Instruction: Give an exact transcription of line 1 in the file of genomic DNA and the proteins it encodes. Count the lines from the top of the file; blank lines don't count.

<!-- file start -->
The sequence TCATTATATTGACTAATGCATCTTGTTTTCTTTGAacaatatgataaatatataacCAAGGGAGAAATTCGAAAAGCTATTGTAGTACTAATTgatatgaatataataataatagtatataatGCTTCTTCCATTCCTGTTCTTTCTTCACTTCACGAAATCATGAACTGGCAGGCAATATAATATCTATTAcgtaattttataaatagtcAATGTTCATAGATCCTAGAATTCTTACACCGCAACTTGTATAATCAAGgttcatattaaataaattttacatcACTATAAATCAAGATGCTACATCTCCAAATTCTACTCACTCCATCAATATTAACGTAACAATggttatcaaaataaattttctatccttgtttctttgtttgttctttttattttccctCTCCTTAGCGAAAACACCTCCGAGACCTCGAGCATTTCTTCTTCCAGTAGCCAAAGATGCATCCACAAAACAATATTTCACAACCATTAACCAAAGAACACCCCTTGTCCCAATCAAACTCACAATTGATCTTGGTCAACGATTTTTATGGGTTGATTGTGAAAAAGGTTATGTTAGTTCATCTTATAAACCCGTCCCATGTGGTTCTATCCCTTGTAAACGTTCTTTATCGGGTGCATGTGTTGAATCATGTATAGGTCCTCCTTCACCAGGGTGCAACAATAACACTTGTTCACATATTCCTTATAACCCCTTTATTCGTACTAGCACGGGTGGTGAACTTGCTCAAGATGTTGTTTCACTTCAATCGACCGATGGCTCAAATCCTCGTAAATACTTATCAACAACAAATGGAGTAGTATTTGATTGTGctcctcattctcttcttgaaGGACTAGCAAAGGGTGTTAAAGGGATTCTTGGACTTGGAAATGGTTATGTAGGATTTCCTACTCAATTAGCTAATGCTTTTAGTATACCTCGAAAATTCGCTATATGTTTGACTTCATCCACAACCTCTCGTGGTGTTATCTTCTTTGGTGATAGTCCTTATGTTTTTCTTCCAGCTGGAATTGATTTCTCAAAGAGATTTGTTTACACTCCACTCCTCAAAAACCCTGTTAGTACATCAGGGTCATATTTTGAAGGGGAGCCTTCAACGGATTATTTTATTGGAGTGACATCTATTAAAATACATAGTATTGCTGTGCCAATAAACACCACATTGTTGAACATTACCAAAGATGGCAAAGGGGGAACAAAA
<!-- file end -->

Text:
The sequence TCATTATATTGACTAATGCATCTTGTTTTCTTTGAacaatatgataaatatataacCAAGGGAGAAATTCGAAAAGCTATTGTAGTACTAATTgatatgaatataataataatagtatataatGCTTCTTCCATTCCTGTTCTTTCTTCACTTCACGAAATCATGAACTGGCAGGCAATATAATATCTATTAcgtaattttataaatagtcAATGTTCATAGATCCTAGAATTCTTACACCGCAACTTGTATAATCAAGgttcatattaaataaattttacatcACTATAAATCAAGATGCTACATCTCCAAATTCTACTCACTCCATCAATATTAACGTAACAATggttatcaaaataaattttctatccttgtttctttgtttgttctttttattttccctCTCCTTAGCGAAAACACCTCCGAGACCTCGAGCATTTCTTCTTCCAGTAGCCAAAGATGCATCCACAAAACAATATTTCACAACCATTAACCAAAGAACACCCCTTGTCCCAATCAAACTCACAATTGATCTTGGTCAACGATTTTTATGGGTTGATTGTGAAAAAGGTTATGTTAGTTCATCTTATAAACCCGTCCCATGTGGTTCTATCCCTTGTAAACGTTCTTTATCGGGTGCATGTGTTGAATCATGTATAGGTCCTCCTTCACCAGGGTGCAACAATAACACTTGTTCACATATTCCTTATAACCCCTTTATTCGTACTAGCACGGGTGGTGAACTTGCTCAAGATGTTGTTTCACTTCAATCGACCGATGGCTCAAATCCTCGTAAATACTTATCAACAACAAATGGAGTAGTATTTGATTGTGctcctcattctcttcttgaaGGACTAGCAAAGGGTGTTAAAGGGATTCTTGGACTTGGAAATGGTTATGTAGGATTTCCTACTCAATTAGCTAATGCTTTTAGTATACCTCGAAAATTCGCTATATGTTTGACTTCATCCACAACCTCTCGTGGTGTTATCTTCTTTGGTGATAGTCCTTATGTTTTTCTTCCAGCTGGAATTGATTTCTCAAAGAGATTTGTTTACACTCCACTCCTCAAAAACCCTGTTAGTACATCAGGGTCATATTTTGAAGGGGAGCCTTCAACGGATTATTTTATTGGAGTGACATCTATTAAAATACATAGTATTGCTGTGCCAATAAACACCACATTGTTGAACATTACCAAAGATGGCAAAGGGGGAACAAAA